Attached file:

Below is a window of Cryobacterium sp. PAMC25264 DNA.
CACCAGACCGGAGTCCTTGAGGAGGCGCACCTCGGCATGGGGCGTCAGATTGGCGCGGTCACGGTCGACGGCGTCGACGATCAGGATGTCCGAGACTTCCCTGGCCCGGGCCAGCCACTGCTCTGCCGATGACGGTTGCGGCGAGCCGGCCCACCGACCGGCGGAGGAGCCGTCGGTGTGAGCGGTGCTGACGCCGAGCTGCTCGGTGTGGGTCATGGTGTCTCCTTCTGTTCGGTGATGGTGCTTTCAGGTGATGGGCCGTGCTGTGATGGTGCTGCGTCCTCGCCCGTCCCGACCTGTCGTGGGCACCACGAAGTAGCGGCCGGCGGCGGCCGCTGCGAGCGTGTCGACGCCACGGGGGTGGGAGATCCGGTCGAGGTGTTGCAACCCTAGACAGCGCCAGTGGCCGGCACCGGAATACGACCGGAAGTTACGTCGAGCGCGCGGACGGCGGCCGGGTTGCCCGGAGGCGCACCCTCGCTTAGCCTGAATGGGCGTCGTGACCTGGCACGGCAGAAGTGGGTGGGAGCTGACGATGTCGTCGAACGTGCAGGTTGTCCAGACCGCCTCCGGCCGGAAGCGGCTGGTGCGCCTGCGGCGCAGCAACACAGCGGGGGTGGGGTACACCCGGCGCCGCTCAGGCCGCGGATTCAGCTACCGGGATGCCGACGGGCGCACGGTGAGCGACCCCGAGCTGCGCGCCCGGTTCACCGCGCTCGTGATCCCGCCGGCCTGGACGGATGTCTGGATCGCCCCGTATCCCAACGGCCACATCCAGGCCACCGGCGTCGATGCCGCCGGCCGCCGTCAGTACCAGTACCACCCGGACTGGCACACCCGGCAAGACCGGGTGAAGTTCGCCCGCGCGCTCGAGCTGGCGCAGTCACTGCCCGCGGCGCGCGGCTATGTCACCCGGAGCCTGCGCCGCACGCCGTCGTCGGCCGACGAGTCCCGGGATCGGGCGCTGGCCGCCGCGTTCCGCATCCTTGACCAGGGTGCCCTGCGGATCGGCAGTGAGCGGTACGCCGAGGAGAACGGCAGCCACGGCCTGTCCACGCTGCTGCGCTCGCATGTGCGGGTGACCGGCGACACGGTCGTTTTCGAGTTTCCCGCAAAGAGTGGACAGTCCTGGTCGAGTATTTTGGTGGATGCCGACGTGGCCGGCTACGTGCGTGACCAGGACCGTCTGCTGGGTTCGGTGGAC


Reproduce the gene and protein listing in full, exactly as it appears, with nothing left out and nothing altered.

Below is a window of Cryobacterium sp. PAMC25264 DNA.
CACCAGACCGGAGTCCTTGAGGAGGCGCACCTCGGCATGGGGCGTCAGATTGGCGCGGTCACGGTCGACGGCGTCGACGATCAGGATGTCCGAGACTTCCCTGGCCCGGGCCAGCCACTGCTCTGCCGATGACGGTTGCGGCGAGCCGGCCCACCGACCGGCGGAGGAGCCGTCGGTGTGAGCGGTGCTGACGCCGAGCTGCTCGGTGTGGGTCATGGTGTCTCCTTCTGTTCGGTGATGGTGCTTTCAGGTGATGGGCCGTGCTGTGATGGTGCTGCGTCCTCGCCCGTCCCGACCTGTCGTGGGCACCACGAAGTAGCGGCCGGCGGCGGCCGCTGCGAGCGTGTCGACGCCACGGGGGTGGGAGATCCGGTCGAGGTGTTGCAACCCTAGACAGCGCCAGTGGCCGGCACCGGAATACGACCGGAAGTTACGTCGAGCGCGCGGACGGCGGCCGGGTTGCCCGGAGGCGCACCCTCGCTTAGCCTGAATGGGCGTCGTGACCTGGCACGGCAGAAGTGGGTGGGAGCTGACGATGTCGTCGAACGTGCAGGTTGTCCAGACCGCCTCCGGCCGGAAGCGGCTGGTGCGCCTGCGGCGCAGCAACACAGCGGGGGTGGGGTACACCCGGCGCCGCTCAGGCCGCGGATTCAGCTACCGGGATGCCGACGGGCGCACGGTGAGCGACCCCGAGCTGCGCGCCCGGTTCACCGCGCTCGTGATCCCGCCGGCCTGGACGGATGTCTGGATCGCCCCGTATCCCAACGGCCACATCCAGGCCACCGGCGTCGATGCCGCCGGCCGCCGTCAGTACCAGTACCACCCGGACTGGCACACCCGGCAAGACCGGGTGAAGTTCGCCCGCGCGCTCGAGCTGGCGCAGTCACTGCCCGCGGCGCGCGGCTATGTCACCCGGAGCCTGCGCCGCACGCCGTCGTCGGCCGACGAGTCCCGGGATCGGGCGCTGGCCGCCGCGTTCCGCATCCTTGACCAGGGTGCCCTGCGGATCGGCAGTGAGCGGTACGCCGAGGAGAACGGCAGCCACGGCCTGTCCACGCTGCTGCGCTCGCATGTGCGGGTGACCGGCGACACGGTCGTTTTCGAGTTTCCCGCAAAGAGTGGACAGTCCTGGTCGAGTATTTTGGTGGATGCCGACGTGGCCGGCTACGTGCGTGACCAGGACCGTCTGCTGGGTTCGGTGGAC